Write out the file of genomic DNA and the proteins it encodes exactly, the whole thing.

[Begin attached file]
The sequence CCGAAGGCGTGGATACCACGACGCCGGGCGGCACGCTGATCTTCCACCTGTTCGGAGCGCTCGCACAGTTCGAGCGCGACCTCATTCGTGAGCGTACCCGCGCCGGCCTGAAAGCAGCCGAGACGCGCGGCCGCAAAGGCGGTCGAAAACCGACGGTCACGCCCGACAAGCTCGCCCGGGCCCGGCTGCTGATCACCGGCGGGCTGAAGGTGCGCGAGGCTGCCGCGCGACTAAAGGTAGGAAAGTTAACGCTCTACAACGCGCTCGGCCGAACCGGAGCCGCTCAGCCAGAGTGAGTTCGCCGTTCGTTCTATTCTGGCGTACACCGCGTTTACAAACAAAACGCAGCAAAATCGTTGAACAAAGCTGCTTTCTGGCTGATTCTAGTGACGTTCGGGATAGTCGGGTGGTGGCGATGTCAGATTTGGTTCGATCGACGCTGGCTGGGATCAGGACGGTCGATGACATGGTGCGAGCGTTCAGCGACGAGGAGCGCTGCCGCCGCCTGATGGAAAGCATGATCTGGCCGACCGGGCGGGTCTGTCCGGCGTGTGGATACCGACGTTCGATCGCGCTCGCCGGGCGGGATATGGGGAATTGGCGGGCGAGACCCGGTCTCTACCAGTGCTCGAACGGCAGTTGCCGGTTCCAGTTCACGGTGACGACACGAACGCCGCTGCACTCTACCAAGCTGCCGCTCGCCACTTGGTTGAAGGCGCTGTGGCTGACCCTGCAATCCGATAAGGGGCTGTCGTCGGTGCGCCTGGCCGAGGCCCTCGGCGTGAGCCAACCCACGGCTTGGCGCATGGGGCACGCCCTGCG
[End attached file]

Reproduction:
The sequence CCGAAGGCGTGGATACCACGACGCCGGGCGGCACGCTGATCTTCCACCTGTTCGGAGCGCTCGCACAGTTCGAGCGCGACCTCATTCGTGAGCGTACCCGCGCCGGCCTGAAAGCAGCCGAGACGCGCGGCCGCAAAGGCGGTCGAAAACCGACGGTCACGCCCGACAAGCTCGCCCGGGCCCGGCTGCTGATCACCGGCGGGCTGAAGGTGCGCGAGGCTGCCGCGCGACTAAAGGTAGGAAAGTTAACGCTCTACAACGCGCTCGGCCGAACCGGAGCCGCTCAGCCAGAGTGAGTTCGCCGTTCGTTCTATTCTGGCGTACACCGCGTTTACAAACAAAACGCAGCAAAATCGTTGAACAAAGCTGCTTTCTGGCTGATTCTAGTGACGTTCGGGATAGTCGGGTGGTGGCGATGTCAGATTTGGTTCGATCGACGCTGGCTGGGATCAGGACGGTCGATGACATGGTGCGAGCGTTCAGCGACGAGGAGCGCTGCCGCCGCCTGATGGAAAGCATGATCTGGCCGACCGGGCGGGTCTGTCCGGCGTGTGGATACCGACGTTCGATCGCGCTCGCCGGGCGGGATATGGGGAATTGGCGGGCGAGACCCGGTCTCTACCAGTGCTCGAACGGCAGTTGCCGGTTCCAGTTCACGGTGACGACACGAACGCCGCTGCACTCTACCAAGCTGCCGCTCGCCACTTGGTTGAAGGCGCTGTGGCTGACCCTGCAATCCGATAAGGGGCTGTCGTCGGTGCGCCTGGCCGAGGCCCTCGGCGTGAGCCAACCCACGGCTTGGCGCATGGGGCACGCCCTGCG